Ramona Pittman (Faculty)

By University Communications

Thursday, 12 21 2017

Ramona Pittman Some people realize their life’s calling at an early age. This was certainly the case for Ramona Pittman, Ph.D., associate professor of Reading.

As a child, she played “classroom” at home with her dolls. Her inanimate students would sit while she wrote on her chalkboard and played the role of teacher. She knew she wanted to change the world through teaching, and she is now fulfilling her destiny.

Prior to becoming a University faculty member, Dr. Pittman worked as a middle and high school teacher in Houston and as an elementary school teacher in Foxworth and Hattiesburg, Mississippi. Her experiences are now primary examples she uses in her classroom.

Early Literacy is Dr. Pittman’s favorite course to teach to her master’s students. “The course explores developing oral language all the way to teaching students how to decode and comprehend. I just love teaching how to teach reading” she says.

Dr. Pittman’s work in literacy is vital, especially in San Antonio, where 25 percent of residents are illiterate. She believes in order to improve the city’s literacy rate, educators must be properly trained in the science of reading. And she is confident that A&M-SA education students are graduating fully equipped with those necessary skills.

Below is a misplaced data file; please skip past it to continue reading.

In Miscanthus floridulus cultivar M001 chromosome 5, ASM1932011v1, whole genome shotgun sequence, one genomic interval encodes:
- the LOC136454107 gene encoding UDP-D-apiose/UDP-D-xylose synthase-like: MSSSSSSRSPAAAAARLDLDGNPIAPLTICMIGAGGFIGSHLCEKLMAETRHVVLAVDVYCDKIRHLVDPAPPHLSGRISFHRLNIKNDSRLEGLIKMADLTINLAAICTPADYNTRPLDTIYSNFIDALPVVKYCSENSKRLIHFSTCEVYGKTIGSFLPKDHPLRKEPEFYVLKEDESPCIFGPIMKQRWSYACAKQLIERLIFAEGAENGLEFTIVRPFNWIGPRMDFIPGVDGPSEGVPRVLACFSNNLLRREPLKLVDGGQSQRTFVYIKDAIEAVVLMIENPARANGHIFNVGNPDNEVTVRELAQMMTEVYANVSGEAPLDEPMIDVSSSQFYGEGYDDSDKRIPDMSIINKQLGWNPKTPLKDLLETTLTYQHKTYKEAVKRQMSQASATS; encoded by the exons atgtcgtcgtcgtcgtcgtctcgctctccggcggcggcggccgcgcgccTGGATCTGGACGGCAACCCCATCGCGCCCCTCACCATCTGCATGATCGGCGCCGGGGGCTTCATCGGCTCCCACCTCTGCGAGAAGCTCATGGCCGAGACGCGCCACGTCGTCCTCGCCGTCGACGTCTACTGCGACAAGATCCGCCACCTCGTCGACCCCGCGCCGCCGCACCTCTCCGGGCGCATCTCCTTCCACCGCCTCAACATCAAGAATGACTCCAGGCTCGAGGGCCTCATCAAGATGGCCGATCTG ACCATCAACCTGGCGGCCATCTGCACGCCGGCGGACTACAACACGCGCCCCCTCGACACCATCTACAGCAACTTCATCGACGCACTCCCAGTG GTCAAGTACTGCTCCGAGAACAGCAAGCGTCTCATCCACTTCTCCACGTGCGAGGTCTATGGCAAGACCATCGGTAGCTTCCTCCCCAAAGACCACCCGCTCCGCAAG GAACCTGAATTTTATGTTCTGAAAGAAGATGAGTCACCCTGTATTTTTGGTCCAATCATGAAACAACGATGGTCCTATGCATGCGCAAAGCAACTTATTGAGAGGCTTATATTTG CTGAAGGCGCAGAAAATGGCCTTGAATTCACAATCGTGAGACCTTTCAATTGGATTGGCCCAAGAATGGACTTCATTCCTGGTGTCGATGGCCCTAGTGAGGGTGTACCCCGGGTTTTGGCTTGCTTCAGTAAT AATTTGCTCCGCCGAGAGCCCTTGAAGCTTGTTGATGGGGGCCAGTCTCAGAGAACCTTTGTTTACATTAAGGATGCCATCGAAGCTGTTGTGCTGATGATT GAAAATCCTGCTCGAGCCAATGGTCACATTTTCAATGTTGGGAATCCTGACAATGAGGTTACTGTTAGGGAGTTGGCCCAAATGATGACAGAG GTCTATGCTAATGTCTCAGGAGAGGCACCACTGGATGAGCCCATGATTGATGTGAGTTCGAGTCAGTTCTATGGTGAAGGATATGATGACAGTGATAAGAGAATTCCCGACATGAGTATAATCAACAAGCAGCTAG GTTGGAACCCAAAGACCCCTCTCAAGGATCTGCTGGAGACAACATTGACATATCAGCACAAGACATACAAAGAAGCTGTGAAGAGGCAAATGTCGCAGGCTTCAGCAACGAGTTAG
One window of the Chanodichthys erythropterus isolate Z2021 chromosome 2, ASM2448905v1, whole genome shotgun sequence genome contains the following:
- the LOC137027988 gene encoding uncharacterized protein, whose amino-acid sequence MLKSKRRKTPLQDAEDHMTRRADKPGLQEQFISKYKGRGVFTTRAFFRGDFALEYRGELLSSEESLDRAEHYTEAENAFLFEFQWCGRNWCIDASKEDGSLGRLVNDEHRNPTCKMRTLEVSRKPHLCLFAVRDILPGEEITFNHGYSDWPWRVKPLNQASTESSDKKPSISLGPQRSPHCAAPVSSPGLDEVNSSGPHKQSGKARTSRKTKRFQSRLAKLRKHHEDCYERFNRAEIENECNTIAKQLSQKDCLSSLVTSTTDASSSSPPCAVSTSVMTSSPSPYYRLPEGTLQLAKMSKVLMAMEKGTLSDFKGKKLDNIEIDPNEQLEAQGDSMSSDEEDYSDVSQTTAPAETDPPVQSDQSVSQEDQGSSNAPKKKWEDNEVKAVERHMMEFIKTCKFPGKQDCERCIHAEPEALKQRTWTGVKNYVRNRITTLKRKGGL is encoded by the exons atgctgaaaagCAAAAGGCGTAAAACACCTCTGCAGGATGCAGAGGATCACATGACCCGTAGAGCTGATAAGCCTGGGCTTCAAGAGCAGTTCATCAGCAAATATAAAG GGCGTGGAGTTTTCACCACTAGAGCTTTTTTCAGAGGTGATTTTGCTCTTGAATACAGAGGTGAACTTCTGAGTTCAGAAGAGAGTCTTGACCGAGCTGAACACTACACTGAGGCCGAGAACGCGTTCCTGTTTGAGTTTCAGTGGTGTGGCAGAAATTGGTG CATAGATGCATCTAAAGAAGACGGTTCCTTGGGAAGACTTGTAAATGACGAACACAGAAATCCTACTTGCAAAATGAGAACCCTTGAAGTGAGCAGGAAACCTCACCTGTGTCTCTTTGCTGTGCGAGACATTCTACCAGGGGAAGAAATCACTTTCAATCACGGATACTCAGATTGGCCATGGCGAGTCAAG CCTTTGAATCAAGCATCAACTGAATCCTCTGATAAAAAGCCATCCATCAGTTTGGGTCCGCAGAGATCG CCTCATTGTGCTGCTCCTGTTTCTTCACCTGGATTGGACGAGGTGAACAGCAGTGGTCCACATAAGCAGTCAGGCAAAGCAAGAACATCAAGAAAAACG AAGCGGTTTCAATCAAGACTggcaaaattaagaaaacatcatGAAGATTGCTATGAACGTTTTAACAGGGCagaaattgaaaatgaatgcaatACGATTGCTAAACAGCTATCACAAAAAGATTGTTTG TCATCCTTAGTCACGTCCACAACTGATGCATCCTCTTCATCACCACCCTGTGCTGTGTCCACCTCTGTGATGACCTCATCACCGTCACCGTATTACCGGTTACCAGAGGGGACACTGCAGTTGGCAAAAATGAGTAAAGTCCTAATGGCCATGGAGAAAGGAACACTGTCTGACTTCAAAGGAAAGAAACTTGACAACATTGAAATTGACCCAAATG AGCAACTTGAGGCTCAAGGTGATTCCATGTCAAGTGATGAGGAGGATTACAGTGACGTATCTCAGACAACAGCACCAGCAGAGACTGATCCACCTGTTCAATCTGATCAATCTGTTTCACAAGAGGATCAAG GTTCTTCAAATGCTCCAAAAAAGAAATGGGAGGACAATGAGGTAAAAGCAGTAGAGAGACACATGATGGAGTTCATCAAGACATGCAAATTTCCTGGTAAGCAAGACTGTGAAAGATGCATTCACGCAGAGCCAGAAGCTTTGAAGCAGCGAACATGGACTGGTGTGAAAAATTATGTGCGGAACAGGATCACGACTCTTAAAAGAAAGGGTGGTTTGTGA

“I think that’s one of the reasons that San Antonio Independent School District came to us assist their students and their teachers because we really are teaching the science of teaching reading at this University,” she says. “Some pre-k-12 students may struggle with reading because of language barriers or lack of books in the home. So, we teach A&M-San Antonio students to understand those barriers and how to provide appropriate instruction for those students.”

Dr. Pittman enjoys her robust work at A&M-SA and plans to leave a legacy.

“I want to be a professor who performed groundbreaking research on literacy, whose students look to as being an expert in the literacy field. I also want to leave a legacy for African American students on campus by increasing the visibility of African American here. especially African American women on campus. I want to be a role model to all students, but especially for them.”